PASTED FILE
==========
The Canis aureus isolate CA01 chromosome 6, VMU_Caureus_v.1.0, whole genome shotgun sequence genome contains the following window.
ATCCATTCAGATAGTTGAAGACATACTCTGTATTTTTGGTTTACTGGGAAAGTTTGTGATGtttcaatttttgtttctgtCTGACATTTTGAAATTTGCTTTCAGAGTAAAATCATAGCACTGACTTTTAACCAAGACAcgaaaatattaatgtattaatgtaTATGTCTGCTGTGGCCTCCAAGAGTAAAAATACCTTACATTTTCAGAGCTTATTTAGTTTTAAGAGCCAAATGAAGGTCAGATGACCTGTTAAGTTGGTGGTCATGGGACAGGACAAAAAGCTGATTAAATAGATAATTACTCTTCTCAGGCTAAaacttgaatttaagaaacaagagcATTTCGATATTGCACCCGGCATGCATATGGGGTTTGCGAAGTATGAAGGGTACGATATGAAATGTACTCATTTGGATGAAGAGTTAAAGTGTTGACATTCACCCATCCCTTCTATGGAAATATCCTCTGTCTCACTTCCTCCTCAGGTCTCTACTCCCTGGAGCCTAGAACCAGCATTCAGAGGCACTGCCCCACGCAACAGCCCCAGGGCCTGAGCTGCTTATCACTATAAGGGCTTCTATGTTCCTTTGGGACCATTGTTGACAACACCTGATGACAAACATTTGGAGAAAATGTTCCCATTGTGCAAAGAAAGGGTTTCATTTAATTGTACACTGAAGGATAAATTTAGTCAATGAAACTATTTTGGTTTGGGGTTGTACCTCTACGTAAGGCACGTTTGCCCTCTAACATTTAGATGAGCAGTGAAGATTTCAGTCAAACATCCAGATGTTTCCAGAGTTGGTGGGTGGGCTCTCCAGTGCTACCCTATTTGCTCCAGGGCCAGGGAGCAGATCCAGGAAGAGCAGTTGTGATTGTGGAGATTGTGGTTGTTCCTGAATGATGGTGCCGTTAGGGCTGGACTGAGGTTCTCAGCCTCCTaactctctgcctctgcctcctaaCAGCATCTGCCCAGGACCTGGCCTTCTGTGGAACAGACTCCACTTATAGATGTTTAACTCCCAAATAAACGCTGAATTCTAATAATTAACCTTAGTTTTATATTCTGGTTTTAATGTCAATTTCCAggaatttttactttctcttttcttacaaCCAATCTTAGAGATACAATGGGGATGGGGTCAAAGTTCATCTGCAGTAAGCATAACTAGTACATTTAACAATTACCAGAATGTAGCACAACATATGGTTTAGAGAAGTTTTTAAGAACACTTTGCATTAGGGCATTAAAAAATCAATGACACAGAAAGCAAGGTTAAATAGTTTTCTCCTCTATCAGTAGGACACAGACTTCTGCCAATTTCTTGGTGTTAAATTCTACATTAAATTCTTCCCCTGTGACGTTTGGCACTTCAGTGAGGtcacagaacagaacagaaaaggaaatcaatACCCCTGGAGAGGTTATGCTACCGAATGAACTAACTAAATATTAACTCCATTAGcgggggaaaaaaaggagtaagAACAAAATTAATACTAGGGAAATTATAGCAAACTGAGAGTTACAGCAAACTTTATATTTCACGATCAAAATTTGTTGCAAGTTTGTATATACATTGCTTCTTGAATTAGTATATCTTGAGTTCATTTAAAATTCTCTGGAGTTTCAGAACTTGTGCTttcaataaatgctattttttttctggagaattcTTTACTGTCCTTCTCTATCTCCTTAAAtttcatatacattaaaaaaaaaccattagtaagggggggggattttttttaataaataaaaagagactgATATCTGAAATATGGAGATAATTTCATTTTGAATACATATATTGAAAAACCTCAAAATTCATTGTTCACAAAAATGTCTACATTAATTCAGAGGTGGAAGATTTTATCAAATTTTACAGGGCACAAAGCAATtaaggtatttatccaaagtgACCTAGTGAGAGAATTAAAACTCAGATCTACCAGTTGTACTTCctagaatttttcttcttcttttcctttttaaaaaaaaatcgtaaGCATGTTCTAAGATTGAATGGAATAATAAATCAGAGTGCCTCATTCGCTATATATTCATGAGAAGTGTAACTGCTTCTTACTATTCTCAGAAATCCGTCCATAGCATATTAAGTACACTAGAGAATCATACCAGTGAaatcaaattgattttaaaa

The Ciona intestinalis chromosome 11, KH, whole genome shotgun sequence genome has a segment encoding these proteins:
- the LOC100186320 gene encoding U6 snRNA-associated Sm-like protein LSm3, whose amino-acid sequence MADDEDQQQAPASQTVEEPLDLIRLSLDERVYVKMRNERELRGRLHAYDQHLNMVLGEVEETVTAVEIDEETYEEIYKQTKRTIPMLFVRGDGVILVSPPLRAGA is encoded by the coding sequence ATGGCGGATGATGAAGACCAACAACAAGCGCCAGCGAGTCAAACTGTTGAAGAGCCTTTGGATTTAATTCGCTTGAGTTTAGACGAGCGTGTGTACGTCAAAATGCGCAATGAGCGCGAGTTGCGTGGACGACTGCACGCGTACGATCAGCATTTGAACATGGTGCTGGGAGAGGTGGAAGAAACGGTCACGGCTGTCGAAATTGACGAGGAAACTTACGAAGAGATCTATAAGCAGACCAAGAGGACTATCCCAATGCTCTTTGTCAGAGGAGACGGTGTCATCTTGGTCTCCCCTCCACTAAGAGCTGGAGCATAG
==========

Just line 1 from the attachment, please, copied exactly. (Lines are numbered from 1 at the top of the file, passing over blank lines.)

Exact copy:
The Canis aureus isolate CA01 chromosome 6, VMU_Caureus_v.1.0, whole genome shotgun sequence genome contains the following window.